Where to Locate Your Manufacturing Building
GETTING THE RIGHT AREA
While it may be tempting (and necessary) to look for low-cost premises in a low-cost area, that can’t be the only consideration. For example, does the area have people with required skills, both now and in the future? If the area has active links with education and training sectors, this may also be appealing from a skills point of view.
What are the transport links like? What are tax implications? It’s also important to consider what financial support from local authorities might be available and whether there are incentives to locate in a regeneration area or Enterprise Zone. These are all factors that can affect the viability of creating a new manufacturing base.
FINDING THE RIGHT BUILDING
A decision on the building will be driven by what you manufacture and what you might manufacture in the future. For example, if it’s a product that requires a lot of power to make, test, and supply you will likely need a building that runs off three-phase power. You will want to know if this can be facilitated before you make any decisions.
The size of the product and machinery will also dictate how much warehouse and racking space you need, and hence the size of building. These are significant considerations that need to be investigated early in the process.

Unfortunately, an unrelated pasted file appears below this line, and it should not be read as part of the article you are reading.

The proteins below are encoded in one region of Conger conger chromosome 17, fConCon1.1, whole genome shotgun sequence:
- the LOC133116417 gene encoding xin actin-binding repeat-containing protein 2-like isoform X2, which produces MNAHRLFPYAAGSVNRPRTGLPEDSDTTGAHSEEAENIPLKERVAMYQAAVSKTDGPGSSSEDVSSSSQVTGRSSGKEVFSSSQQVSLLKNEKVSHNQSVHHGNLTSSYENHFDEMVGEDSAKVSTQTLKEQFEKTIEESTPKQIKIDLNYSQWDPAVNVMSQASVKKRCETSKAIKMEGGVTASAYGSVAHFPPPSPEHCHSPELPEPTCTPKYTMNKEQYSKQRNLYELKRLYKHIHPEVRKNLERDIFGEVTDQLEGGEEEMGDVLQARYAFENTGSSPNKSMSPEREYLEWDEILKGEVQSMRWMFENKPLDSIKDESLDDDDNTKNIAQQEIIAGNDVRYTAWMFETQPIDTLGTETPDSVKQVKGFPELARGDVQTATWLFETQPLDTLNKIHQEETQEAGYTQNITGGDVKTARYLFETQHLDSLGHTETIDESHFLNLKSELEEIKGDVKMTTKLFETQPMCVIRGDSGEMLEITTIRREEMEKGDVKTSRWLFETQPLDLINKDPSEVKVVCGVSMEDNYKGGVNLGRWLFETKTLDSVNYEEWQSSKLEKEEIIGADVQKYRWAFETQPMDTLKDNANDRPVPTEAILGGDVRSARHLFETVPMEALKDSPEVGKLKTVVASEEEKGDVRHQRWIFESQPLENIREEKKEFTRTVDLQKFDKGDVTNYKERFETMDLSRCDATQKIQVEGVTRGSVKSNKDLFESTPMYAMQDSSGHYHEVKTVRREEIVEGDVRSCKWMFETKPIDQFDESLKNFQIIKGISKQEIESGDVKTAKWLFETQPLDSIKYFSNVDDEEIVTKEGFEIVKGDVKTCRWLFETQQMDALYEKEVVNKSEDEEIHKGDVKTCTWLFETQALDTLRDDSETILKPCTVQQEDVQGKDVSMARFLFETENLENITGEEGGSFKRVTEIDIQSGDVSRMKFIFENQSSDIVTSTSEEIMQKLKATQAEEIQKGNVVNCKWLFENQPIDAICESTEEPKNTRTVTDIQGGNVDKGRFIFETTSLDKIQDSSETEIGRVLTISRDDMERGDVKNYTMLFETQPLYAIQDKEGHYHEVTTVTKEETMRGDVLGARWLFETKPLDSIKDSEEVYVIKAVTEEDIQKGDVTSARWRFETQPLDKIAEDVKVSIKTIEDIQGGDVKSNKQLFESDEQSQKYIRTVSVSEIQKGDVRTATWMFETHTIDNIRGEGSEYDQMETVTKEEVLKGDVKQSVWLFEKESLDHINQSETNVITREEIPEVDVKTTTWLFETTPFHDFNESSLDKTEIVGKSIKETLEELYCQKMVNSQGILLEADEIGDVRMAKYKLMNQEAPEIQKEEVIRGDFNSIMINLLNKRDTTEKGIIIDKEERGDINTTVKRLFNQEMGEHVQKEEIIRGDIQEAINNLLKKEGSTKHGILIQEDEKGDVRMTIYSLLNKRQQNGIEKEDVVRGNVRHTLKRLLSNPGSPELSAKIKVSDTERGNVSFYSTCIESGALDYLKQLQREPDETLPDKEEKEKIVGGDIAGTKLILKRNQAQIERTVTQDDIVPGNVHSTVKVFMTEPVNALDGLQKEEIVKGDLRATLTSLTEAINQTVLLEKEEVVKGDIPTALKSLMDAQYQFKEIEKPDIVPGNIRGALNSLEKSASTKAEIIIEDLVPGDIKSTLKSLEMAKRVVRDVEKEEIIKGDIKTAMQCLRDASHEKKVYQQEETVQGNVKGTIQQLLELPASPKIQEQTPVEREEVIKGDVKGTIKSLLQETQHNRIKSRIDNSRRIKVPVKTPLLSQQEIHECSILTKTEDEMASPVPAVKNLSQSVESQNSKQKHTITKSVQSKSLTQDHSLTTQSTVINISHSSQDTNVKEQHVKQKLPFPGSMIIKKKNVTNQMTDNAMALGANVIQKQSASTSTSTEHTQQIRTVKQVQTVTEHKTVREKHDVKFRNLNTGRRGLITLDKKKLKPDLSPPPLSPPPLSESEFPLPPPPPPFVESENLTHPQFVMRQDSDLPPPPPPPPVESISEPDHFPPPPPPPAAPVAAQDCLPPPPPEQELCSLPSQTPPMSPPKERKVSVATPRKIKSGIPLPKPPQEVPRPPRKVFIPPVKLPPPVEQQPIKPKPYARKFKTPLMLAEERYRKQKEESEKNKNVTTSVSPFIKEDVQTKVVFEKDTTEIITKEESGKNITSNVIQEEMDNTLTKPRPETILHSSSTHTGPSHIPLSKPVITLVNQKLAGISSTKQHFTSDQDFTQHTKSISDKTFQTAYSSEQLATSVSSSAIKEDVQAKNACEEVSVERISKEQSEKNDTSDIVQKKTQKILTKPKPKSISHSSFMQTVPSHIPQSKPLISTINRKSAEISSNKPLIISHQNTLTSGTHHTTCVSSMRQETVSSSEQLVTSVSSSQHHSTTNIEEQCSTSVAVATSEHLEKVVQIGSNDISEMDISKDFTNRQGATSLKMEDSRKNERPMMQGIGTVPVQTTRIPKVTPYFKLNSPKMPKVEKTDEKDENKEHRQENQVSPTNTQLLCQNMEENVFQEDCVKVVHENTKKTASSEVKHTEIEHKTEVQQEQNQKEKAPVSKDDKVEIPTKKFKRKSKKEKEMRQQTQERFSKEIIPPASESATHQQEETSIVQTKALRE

It’s easy to become pre-occupied with the amount of space when looking for a manufacturing base, but don’t forget about the infrastructure and physical attributes of the building itself. For example, find out whether the existing telecommunications systems are suitable and whether they can support the increasingly automated manufacturing environment.
It’s also important to consider the shelf-life of the building and whether it could be upgraded cost-effectively in the future. This is especially important considering new rules coming in which will require new buildings to have minimum energy efficiency standards. Also, find out what condition the floor is in and test whether is it strong enough to withstand new use, such as forklift and lorry traffic. Can it be adapted and can you continue to trade while this happens?
HAVING ENOUGH SPACE TO GROW
Faced with an urgent need for more manufacturing space, it’s easy to overlook the future requirements of business when looking for somewhere to locate your factory premises.
But will the premises you’re purchasing give you enough room if you suddenly need to upscale production? Is there sufficient office space accompanying the shop floor and enough car parking provision for staff? If you need to downscale, would you be able to rent out areas of the building to other businesses? At some point in the future you may also want to extend the premises. Assess whether there is adequate space to do this and whether It’s possible from a Planning perspective.
THE NEW-BUILD OPTION
If you’re a highly specialised manufacturing businesses, designing a new factory bespoke to your needs may be the most attractive and cost-effective option. New-build factories often allow businesses to make significant cost savings by having more efficient buildings and allowing outdated and underused property assets to be sold off. Working with a team of industrial architects will give you a factory design that’s fit for your future manufacturing requirements.
Written by Zoe Hooton, Director At HPA.
HPA specialise in designing buildings for a wide range of sectors, including food manufacturing, advanced manufacturing, warehousing, logistics and commercial offices. To explore our range of manufacturing projects, click here.